Gazelle Twin is a revelation. Occasionally something comes along that is genuinely so unusual, so different, that it takes on a quality all of its own. 'Black Dog' is certainly that. Gazelle Twin is composer, producer, singer, and visual artist Elizabeth Bernholz, whose performance and production credits include Gary Numan and encompass soundtrack credits for Film, TV, and Video games including The Walking Dead, The Virtues, Edgerunners (Netflix), Nocturne (Amazon/Blumhouse), The Power and Then You Run amongst others. She has also released three previous albums as Gazelle Twin. So she has the pedigree, but far from resting on her laurels, 'Black Dog' pushes the envelope further into the truly strange.
From the intoned title track that takes its inspiration from the books she reads to her children, its ominous musical undertow giving it a nightmarish and yet dream like quality, the thudding, pulsating rhythms, bass tones, and scrapes, overlaid by ghostly and glacial synth runs with half spoken, half whispered vocals woven and stitched into the fabric of each song so they are an integral part of the sound, stand in stark contrast to the loud and in your face vocal style of her contemporaries. There is a subtlety about every track, both unselfconsciously experimental, and unsettling in equal measure. Song structures are stretched and distorted, ripped almost painfully out of her, yet delicate and glass fragile. You won't find any verse, chorus, verse, chorus, middle eight break going on here. The disconnected and disturbing quality of each track is reminiscent of a black and white Surrealist arthouse short, an aural Un Chien Andalou.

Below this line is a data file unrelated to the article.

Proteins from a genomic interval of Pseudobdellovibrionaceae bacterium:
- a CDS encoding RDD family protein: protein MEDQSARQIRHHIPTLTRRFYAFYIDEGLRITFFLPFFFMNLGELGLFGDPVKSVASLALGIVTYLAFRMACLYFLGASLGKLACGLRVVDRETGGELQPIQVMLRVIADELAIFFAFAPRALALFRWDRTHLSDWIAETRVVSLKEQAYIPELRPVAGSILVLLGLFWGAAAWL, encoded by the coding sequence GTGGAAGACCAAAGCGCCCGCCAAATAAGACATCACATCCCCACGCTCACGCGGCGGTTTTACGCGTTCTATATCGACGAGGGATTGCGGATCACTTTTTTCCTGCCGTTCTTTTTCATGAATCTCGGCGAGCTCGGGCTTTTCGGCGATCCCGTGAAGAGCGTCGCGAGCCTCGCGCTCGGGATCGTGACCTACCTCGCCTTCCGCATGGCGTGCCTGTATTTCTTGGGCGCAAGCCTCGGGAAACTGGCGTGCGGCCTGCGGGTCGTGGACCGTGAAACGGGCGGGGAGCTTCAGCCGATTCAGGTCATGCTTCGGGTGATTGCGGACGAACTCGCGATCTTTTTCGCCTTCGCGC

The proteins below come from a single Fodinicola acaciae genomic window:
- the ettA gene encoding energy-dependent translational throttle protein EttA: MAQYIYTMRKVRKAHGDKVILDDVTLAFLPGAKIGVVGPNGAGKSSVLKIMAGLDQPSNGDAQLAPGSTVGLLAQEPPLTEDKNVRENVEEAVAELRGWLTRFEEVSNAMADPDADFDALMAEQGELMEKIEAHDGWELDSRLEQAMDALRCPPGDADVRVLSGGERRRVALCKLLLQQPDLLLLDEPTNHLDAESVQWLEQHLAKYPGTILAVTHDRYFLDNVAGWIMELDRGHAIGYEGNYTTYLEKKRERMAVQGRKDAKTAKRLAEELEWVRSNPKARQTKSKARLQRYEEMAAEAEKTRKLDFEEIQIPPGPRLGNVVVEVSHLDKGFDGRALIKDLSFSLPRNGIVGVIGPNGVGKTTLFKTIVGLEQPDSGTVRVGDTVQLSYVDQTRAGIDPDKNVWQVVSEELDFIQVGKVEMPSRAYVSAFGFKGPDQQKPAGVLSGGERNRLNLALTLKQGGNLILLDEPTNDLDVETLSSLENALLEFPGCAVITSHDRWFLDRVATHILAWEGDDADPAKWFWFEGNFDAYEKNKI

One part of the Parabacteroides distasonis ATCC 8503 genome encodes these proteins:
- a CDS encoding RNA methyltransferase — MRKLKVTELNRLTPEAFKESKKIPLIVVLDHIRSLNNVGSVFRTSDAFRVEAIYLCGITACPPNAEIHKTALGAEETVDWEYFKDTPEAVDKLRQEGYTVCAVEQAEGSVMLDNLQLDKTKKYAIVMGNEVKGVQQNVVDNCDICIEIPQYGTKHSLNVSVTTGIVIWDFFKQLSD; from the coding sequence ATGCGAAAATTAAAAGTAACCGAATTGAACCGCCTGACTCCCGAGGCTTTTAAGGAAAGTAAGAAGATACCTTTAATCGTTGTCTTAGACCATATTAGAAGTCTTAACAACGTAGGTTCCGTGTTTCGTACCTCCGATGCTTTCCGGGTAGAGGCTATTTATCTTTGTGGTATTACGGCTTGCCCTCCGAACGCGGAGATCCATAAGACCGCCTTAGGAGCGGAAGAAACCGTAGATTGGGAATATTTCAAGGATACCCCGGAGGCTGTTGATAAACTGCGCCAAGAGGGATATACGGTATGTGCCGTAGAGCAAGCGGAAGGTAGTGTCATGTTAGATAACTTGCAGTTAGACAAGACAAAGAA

Unsettling and other worldly without relying on cliche, only Diamanda Galas comes close to Gazelle Twin in both drawing you in and scaring the hell out of you. Songs cut off abruptly, before spinning off into another dark corner. Almost orchestral sections dive abruptly into the abyss. Gazelle Twin herself sounds tortured yet ecstatic in equal measure, and for a Halloween release 'Black Dog' is perfectly timed. No Trick Or Treater would have come within a mile of your house if you had this playing. "I'm trapped between these two worlds and there is no respite" she pleads. Quite what goes on inside her head to generate these ideas, sounds and lyrics is quite worrying but she always appears in control of the inner demons she parades in front of you. Like a Medium she channels the voices inside herself, making them real and tangible, but not being consumed or immolated by them. "Push me" she whispers, but is actually doing a fine job of pushing herself beyond anything you and I could do, or would want to.
She appears afraid of being consumed and disappearing into her nightmares, but is determined to sing out from behind the mirror. You may feel I am being over dramatic here, but 'Black Dog' is without doubt a work of art as much as an album. Whether you are ready for it though is quite another matter.
Main Image, Gazelle Twin by Teri Varhol